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For other uses, see Macondo (disambiguation).

Macondo is a fictional town described in Gabriel García Márquez's novel, One Hundred Years of Solitude. It is the home town of the Buendía family.


Macondo is often supposed to draw from García Márquez's childhood town, Aracataca. Aracataca is located near the north (Caribbean) coast of Colombia, 80 km south of Santa Marta.

In June 2006, there was a referendum to change the name of the town to Aracataca Macondo. The town was destroyed because of an Earthquake that was 7.0. 550 people were killed and 100 were injured.


In the first chapter of his autobiography, Living to Tell the Tale, García Márquez states that he took the name Macondo from a sign at a banana plantation near Aracataca. He also mentions the fact that Macondo is the local name of the tree Cavanillesia platanifolia, which grows in that area.[citation needed]

The name Macondo may have come from Africa. In the Kituba language, a Bantu language spoken in the western parts of the two Congos, the word for bananas is mankondo (the plural of dinkondo). This word, or a cognate in a related language, could have been brought to Colombia by slaves.[1] It seems that García Márquez was unaware of this possibility; however he mentioned the (unrelated) Makonde people of East Africa in the last chapter of One Hundred Years of Solitude, calling them Makondos.

Fictional history[edit]

The town first appears in García Márquez's short story "Leaf Storm". It is the central location for the subsequent novel One Hundred Years of Solitude. He has since used Macondo as a setting for several other stories.

In Evil Hour, published the year before One Hundred Years of Solitude, García Márquez mentions Macondo as the town where Father Ángel was succeeded by the one hundred year old Antonio Isabel del Santísimo Sacramento del Altar Castañeda y Montero, a clear reference to the novel to come.

In the narrative of One Hundred Years of Solitude, the town grows from a tiny settlement with almost no contact with the outside world, to eventually become a large and thriving place, before a banana plantation is set up. The establishment of the banana plantation leads to Macondo's downfall, followed by a gigantic windstorm that wipes it from the map. As the town grows and falls, different generations of the Buendía family play important roles, contributing to its development.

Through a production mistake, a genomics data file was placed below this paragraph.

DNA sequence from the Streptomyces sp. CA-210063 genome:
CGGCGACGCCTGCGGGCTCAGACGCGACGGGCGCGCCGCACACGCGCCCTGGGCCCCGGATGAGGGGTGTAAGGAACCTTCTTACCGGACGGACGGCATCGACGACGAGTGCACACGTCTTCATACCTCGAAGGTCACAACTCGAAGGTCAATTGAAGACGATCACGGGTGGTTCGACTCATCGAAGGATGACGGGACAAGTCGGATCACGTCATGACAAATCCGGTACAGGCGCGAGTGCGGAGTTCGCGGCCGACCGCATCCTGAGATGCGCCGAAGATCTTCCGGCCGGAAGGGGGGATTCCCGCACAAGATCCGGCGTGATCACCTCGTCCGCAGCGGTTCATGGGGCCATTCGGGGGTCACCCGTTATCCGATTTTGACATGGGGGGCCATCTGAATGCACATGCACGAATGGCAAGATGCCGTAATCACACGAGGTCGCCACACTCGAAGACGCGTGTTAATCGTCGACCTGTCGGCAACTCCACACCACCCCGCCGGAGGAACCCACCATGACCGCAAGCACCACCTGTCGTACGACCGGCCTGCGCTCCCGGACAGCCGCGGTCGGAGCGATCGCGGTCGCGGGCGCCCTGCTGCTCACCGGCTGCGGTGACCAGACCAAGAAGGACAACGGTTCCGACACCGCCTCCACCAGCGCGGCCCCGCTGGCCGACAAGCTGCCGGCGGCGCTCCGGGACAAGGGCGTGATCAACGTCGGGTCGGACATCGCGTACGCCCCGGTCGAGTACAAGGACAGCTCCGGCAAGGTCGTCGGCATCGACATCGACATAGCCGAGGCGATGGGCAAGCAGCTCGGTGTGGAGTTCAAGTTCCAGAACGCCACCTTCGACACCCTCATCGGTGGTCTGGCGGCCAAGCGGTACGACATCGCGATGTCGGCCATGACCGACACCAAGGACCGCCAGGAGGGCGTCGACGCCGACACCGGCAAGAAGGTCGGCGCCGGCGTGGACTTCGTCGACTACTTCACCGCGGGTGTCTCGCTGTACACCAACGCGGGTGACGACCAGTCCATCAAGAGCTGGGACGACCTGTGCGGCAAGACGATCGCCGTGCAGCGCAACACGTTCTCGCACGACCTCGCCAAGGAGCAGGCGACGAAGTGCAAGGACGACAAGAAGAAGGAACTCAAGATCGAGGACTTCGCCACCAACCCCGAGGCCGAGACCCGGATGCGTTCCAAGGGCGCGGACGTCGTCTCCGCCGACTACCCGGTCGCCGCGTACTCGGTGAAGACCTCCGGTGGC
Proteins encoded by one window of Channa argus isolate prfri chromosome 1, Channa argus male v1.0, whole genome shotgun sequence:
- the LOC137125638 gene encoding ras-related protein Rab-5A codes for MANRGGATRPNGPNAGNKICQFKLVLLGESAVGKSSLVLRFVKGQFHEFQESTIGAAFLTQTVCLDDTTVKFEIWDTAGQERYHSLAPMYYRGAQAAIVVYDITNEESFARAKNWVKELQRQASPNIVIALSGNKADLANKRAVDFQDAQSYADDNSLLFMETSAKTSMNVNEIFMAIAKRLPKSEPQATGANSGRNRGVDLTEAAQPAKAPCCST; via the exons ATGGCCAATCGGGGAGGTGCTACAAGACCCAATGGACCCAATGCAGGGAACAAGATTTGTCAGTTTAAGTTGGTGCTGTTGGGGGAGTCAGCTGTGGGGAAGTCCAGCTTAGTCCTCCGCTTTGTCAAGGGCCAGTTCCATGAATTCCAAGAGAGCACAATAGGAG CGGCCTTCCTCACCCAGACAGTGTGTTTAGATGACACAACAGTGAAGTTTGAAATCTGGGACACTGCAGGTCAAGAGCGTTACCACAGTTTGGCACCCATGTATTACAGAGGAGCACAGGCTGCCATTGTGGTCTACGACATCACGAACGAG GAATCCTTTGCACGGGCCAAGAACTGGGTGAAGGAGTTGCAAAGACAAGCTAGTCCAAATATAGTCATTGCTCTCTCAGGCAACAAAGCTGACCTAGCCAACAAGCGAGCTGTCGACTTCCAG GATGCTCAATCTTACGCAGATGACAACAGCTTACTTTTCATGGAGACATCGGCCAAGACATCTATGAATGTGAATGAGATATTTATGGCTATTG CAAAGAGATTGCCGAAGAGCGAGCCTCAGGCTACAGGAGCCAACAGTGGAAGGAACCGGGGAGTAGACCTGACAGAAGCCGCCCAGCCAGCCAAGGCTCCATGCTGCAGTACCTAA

The fall of Macondo comes first as a result of a four-year rainfall, which destroyed most of the town's supplies and image. During the years following the rainfall, the town begins to empty, as does the Buendía home.

In popular culture[edit]

The town of Macondo is the namesake of the Macondo Prospect, an oil and gas prospect in the Gulf of Mexico, where the Deepwater Horizon oil spill began in April 2010. In addition to this usage:


  1. ^ Granda, Germán de (1971). "Un afortunado fitónimo Bantú: Macondo", Thesaurus, Boletín del Instituto Caro y Cuervo, Bogotá 26(3), 485-494 (in Spanish)
  2. ^ Iorio, Paul (July 8, 1999). "A Guide to Movie's Many Location Sites". LA Times. See: page 2, location #8, El Macondo Apartments 
  3. ^ Signore, John Del (July 12, 2008). "Openings Roundup: Macondo, Socarrat Paella Bar, The Frying Pan". Gothamist. 
  4. ^ "Biography of restaurateur Hector Sanz and Chef Maximo Tejada". Macondo NYC.  40°43′22″N 73°59′21″W / 40.722856°N 73.989212°W / 40.722856; -73.989212 (Macondo (restaurant))
  5. ^ "Macondo - Refuge in Austria". March 2006. Retrieved 10 October 2013. Thus arose an unusual, oddly assorted village to which Chilean refugees gave the name 'Macondo.' 
  6. ^ "3 and a half months on Earth" (in German). Retrieved 10 October 2013.